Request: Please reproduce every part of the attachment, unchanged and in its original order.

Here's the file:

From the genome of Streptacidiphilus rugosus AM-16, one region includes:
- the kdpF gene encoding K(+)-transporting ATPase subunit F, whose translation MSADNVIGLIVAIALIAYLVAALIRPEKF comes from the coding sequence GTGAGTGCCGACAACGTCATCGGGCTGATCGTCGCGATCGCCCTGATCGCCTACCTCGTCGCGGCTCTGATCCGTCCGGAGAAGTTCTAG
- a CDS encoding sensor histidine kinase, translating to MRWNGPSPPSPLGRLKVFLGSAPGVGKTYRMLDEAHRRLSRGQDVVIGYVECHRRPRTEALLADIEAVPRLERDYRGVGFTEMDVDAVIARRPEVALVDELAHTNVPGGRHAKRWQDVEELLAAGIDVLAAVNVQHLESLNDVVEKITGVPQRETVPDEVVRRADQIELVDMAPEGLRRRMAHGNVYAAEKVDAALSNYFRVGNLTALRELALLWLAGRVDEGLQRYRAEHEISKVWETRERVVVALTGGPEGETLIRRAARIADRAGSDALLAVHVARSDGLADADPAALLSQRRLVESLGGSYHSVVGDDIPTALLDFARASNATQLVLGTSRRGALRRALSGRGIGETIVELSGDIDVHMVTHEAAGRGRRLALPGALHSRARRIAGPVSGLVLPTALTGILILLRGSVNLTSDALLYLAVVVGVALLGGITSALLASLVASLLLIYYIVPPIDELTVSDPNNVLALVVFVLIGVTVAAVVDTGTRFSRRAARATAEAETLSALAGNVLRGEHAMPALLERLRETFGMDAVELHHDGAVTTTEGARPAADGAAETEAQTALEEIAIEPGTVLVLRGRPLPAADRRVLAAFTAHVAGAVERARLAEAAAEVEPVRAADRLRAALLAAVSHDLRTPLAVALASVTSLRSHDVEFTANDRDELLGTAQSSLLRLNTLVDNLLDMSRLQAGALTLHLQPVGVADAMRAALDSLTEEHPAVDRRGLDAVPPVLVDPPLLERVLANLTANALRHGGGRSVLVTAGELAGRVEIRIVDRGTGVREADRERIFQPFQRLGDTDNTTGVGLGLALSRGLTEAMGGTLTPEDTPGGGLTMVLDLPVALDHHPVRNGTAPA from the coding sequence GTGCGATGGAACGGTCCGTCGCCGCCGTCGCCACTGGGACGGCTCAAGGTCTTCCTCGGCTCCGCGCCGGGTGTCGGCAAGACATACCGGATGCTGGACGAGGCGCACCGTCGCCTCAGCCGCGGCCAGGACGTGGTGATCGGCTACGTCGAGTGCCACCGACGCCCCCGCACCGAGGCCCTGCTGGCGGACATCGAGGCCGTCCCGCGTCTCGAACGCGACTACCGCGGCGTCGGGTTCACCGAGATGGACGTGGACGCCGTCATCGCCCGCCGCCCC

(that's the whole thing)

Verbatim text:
From the genome of Streptacidiphilus rugosus AM-16, one region includes:
- the kdpF gene encoding K(+)-transporting ATPase subunit F, whose translation MSADNVIGLIVAIALIAYLVAALIRPEKF comes from the coding sequence GTGAGTGCCGACAACGTCATCGGGCTGATCGTCGCGATCGCCCTGATCGCCTACCTCGTCGCGGCTCTGATCCGTCCGGAGAAGTTCTAG
- a CDS encoding sensor histidine kinase, translating to MRWNGPSPPSPLGRLKVFLGSAPGVGKTYRMLDEAHRRLSRGQDVVIGYVECHRRPRTEALLADIEAVPRLERDYRGVGFTEMDVDAVIARRPEVALVDELAHTNVPGGRHAKRWQDVEELLAAGIDVLAAVNVQHLESLNDVVEKITGVPQRETVPDEVVRRADQIELVDMAPEGLRRRMAHGNVYAAEKVDAALSNYFRVGNLTALRELALLWLAGRVDEGLQRYRAEHEISKVWETRERVVVALTGGPEGETLIRRAARIADRAGSDALLAVHVARSDGLADADPAALLSQRRLVESLGGSYHSVVGDDIPTALLDFARASNATQLVLGTSRRGALRRALSGRGIGETIVELSGDIDVHMVTHEAAGRGRRLALPGALHSRARRIAGPVSGLVLPTALTGILILLRGSVNLTSDALLYLAVVVGVALLGGITSALLASLVASLLLIYYIVPPIDELTVSDPNNVLALVVFVLIGVTVAAVVDTGTRFSRRAARATAEAETLSALAGNVLRGEHAMPALLERLRETFGMDAVELHHDGAVTTTEGARPAADGAAETEAQTALEEIAIEPGTVLVLRGRPLPAADRRVLAAFTAHVAGAVERARLAEAAAEVEPVRAADRLRAALLAAVSHDLRTPLAVALASVTSLRSHDVEFTANDRDELLGTAQSSLLRLNTLVDNLLDMSRLQAGALTLHLQPVGVADAMRAALDSLTEEHPAVDRRGLDAVPPVLVDPPLLERVLANLTANALRHGGGRSVLVTAGELAGRVEIRIVDRGTGVREADRERIFQPFQRLGDTDNTTGVGLGLALSRGLTEAMGGTLTPEDTPGGGLTMVLDLPVALDHHPVRNGTAPA from the coding sequence GTGCGATGGAACGGTCCGTCGCCGCCGTCGCCACTGGGACGGCTCAAGGTCTTCCTCGGCTCCGCGCCGGGTGTCGGCAAGACATACCGGATGCTGGACGAGGCGCACCGTCGCCTCAGCCGCGGCCAGGACGTGGTGATCGGCTACGTCGAGTGCCACCGACGCCCCCGCACCGAGGCCCTGCTGGCGGACATCGAGGCCGTCCCGCGTCTCGAACGCGACTACCGCGGCGTCGGGTTCACCGAGATGGACGTGGACGCCGTCATCGCCCGCCGCCCC